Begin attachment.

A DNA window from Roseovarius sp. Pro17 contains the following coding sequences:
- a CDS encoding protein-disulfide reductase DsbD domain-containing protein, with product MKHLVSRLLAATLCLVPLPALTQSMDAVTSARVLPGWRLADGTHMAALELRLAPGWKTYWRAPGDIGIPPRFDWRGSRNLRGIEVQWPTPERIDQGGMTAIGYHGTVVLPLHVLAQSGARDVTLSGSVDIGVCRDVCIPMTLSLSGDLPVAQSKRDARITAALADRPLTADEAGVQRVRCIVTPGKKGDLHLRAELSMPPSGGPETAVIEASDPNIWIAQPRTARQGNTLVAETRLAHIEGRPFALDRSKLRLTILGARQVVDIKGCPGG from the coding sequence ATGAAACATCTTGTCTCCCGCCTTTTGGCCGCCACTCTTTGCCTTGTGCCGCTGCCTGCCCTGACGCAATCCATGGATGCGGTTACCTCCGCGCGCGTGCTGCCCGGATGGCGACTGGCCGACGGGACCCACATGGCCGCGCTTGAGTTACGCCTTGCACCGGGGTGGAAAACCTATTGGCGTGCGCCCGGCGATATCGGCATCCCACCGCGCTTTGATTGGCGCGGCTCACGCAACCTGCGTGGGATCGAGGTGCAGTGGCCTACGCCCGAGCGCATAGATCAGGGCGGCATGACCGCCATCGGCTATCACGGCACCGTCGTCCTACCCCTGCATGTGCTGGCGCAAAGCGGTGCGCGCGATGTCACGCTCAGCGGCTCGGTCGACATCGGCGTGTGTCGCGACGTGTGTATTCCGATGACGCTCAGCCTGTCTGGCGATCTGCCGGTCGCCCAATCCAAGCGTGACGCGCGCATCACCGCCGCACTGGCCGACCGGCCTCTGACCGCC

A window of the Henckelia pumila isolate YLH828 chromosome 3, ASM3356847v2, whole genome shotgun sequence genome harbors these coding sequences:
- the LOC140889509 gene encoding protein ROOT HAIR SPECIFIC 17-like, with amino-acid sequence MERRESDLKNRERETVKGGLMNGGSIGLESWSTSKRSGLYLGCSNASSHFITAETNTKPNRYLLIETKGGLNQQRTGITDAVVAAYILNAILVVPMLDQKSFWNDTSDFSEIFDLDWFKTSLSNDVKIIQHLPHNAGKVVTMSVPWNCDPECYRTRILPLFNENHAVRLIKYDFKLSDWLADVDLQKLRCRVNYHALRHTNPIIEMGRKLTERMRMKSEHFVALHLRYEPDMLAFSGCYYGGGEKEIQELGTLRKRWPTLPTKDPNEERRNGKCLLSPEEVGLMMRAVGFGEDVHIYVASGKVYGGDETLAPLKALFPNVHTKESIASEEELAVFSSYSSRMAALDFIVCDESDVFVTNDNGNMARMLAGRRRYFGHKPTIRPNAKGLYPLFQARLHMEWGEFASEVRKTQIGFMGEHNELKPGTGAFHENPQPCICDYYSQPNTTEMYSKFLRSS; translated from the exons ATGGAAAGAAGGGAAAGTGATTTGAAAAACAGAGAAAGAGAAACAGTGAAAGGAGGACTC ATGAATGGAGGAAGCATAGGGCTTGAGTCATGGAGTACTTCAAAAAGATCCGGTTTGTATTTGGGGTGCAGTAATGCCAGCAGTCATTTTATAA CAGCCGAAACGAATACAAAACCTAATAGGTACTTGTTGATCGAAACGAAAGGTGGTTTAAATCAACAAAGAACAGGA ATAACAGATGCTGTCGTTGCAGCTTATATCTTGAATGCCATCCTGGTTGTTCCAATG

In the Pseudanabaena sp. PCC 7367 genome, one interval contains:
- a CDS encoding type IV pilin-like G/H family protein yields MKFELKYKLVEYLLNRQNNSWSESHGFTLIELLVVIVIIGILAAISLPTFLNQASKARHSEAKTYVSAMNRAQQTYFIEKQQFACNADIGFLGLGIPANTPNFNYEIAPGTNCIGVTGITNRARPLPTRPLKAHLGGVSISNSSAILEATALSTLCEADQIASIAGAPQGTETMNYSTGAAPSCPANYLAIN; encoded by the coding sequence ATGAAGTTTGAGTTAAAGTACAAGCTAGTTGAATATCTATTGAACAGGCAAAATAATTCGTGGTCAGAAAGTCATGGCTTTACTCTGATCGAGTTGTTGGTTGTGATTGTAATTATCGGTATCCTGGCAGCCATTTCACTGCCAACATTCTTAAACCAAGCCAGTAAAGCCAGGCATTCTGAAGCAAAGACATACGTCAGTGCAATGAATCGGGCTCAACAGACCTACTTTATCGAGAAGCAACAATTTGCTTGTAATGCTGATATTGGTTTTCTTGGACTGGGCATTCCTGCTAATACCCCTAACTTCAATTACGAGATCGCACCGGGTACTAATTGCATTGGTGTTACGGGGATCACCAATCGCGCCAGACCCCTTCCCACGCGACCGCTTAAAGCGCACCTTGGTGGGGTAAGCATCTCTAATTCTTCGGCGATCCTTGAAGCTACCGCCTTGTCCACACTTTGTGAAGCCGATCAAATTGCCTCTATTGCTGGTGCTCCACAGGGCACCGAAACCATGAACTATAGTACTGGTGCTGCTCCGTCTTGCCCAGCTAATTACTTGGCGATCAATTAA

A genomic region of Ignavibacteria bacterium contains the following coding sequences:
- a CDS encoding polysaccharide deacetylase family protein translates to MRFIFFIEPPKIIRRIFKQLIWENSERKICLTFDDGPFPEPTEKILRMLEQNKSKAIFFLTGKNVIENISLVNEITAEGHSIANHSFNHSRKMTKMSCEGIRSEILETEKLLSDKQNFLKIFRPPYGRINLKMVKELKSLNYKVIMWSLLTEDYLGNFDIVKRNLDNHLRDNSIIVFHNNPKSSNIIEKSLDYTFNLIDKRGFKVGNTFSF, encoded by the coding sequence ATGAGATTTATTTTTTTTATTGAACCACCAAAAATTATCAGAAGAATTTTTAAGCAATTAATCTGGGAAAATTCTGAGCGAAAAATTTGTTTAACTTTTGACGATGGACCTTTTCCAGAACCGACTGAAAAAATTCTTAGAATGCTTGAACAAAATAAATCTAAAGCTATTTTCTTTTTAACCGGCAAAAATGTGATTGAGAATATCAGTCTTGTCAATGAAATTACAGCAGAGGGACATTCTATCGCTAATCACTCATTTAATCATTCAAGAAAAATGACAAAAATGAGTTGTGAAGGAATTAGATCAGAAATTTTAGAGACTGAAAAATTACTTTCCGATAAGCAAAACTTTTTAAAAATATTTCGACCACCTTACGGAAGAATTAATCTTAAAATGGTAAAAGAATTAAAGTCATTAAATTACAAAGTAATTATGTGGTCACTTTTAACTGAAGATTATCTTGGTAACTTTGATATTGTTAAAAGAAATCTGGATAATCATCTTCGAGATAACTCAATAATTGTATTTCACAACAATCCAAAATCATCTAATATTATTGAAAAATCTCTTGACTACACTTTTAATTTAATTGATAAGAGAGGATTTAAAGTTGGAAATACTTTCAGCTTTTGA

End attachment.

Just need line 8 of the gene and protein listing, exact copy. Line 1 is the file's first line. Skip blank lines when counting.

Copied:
- a CDS encoding polysaccharide deacetylase family protein translates to MRFIFFIEPPKIIRRIFKQLIWENSERKICLTFDDGPFPEPTEKILRMLEQNKSKAIFFLTGKNVIENISLVNEITAEGHSIANHSFNHSRKMTKMSCEGIRSEILETEKLLSDKQNFLKIFRPPYGRINLKMVKELKSLNYKVIMWSLLTEDYLGNFDIVKRNLDNHLRDNSIIVFHNNPKSSNIIEKSLDYTFNLIDKRGFKVGNTFSF, encoded by the coding sequence ATGAGATTTATTTTTTTTATTGAACCACCAAAAATTATCAGAAGAATTTTTAAGCAATTAATCTGGGAAAATTCTGAGCGAAAAATTTGTTTAACTTTTGACGATGGACCTTTTCCAGAACCGACTGAAAAAATTCTTAGAATGCTTGAACAAAATAAATCTAAAGCTATTTTCTTTTTAACCGGCAAAAATGTGATTGAGAATATCAGTCTTGTCAATGAAATTACAGCAGAGGGACATTCTATCGCTAATCACTCATTTAATCATTCAAGAAAAATGACAAAAATGAGTTGTGAAGGAATTAGATCAGAAATTTTAGAGACTGAAAAATTACTTTCCGATAAGCAAAACTTTTTAAAAATATTTCGACCACCTTACGGAAGAATTAATCTTAAAATGGTAAAAGAATTAAAGTCATTAAATTACAAAGTAATTATGTGGTCACTTTTAACTGAAGATTATCTTGGTAACTTTGATATTGTTAAAAGAAATCTGGATAATCATCTTCGAGATAACTCAATAATTGTATTTCACAACAATCCAAAATCATCTAATATTATTGAAAAATCTCTTGACTACACTTTTAATTTAATTGATAAGAGAGGATTTAAAGTTGGAAATACTTTCAGCTTTTGA